Treasuries End Weaker on Quarter-Point Rate Cut

Prices sank after the Fed disappointed with a rate cut that was smaller than bulls had hoped for

The FOMC was bound to disappoint someone given the myriad outlooks for the outcome of Wednesday's meeting. And the reactions in the Treasury market and on Wall Street indicated policymakers disappointed many.

Yields on Treasuries surged on the 25-basis-point cut, with the 2-year note climbing nearly 20 basis points to 1.27%, while the Dow sunk nearly 100 points. Despite the fact that the Fed reiterated its divided statement and kept the door open for additional easing, the bond market was not soothed. Indeed, the more optimistic assessment of the economy relative to the May 6 statement suggested this could be the last cut unless data turn unexpectedly weak.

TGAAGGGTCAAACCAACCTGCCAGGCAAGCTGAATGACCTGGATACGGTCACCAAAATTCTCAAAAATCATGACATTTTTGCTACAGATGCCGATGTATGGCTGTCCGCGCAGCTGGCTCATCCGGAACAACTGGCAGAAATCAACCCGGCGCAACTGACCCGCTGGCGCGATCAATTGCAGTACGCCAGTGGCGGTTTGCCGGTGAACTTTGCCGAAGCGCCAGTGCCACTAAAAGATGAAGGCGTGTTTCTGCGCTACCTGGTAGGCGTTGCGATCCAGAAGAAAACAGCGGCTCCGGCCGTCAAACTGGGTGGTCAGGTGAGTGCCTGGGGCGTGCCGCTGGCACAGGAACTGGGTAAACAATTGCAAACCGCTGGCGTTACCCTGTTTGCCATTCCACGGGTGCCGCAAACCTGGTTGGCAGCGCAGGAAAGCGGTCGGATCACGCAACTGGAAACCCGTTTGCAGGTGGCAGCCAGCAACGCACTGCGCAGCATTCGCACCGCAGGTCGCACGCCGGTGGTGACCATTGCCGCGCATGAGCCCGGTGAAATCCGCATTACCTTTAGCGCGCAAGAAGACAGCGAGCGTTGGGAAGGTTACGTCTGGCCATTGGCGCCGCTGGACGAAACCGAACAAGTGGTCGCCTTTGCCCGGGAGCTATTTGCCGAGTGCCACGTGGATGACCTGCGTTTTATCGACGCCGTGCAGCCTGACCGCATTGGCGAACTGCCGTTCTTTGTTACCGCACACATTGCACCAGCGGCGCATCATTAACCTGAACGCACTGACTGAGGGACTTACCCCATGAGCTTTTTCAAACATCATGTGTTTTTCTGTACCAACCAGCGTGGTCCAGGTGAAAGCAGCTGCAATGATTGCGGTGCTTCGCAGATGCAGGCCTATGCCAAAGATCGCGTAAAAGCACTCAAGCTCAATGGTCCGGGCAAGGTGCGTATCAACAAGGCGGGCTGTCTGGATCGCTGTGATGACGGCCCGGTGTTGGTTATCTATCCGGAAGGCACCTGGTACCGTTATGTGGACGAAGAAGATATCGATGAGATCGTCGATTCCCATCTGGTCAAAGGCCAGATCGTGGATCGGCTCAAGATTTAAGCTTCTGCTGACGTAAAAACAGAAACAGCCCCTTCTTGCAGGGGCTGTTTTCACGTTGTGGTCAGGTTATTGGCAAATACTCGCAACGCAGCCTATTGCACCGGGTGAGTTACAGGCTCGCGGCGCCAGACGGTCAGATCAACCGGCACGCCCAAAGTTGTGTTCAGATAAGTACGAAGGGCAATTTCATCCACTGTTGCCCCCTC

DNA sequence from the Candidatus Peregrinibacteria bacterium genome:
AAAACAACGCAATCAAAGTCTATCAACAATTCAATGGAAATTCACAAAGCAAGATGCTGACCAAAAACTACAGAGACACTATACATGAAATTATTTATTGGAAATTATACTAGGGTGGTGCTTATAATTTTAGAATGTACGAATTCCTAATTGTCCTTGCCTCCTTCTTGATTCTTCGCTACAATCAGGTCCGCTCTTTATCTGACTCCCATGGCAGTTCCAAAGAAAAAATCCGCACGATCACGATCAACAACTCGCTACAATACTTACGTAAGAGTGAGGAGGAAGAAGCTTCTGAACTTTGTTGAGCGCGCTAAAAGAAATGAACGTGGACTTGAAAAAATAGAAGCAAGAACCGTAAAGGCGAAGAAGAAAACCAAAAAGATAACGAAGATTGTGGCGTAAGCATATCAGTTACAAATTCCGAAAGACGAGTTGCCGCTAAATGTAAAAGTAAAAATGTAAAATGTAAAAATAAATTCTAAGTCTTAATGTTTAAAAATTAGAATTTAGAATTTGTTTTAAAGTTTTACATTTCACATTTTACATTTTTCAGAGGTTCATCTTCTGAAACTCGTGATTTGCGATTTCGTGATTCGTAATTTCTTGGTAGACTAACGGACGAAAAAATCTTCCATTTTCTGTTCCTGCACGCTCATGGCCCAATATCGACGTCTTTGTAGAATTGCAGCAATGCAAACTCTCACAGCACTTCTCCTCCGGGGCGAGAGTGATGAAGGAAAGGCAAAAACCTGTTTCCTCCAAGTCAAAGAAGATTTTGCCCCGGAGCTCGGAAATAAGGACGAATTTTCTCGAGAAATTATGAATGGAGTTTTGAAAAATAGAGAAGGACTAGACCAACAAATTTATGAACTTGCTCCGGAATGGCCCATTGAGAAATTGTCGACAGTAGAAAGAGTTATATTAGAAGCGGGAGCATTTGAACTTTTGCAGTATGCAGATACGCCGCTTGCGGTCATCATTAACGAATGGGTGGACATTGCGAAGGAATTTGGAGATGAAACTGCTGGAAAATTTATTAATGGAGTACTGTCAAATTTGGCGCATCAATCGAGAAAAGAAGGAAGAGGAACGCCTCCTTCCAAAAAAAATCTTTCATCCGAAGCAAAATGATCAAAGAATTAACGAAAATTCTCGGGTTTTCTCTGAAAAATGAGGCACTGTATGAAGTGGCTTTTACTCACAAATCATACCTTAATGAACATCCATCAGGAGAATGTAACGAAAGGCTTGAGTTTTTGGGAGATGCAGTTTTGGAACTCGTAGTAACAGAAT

The Treasury curve narrowed about 6 basis points as further easing was largely priced out. Fed funds futures collapsed and now price in only about 25% chance of another quarter point cut by the Fall, from about 80% chance prior to the Fed announcement.

Adding to the heavy tone in bonds was supply. The Treasury's $25 billion 2-year sale suffered from its unfortunate timing ahead of the FOMC, while General Motors and its financing unit prepared its giant $13 billion offering. Meanwhile, stocks were disappointed; the Dow fell 98 points as the Fed wasn't as bullish on the economy as hoped.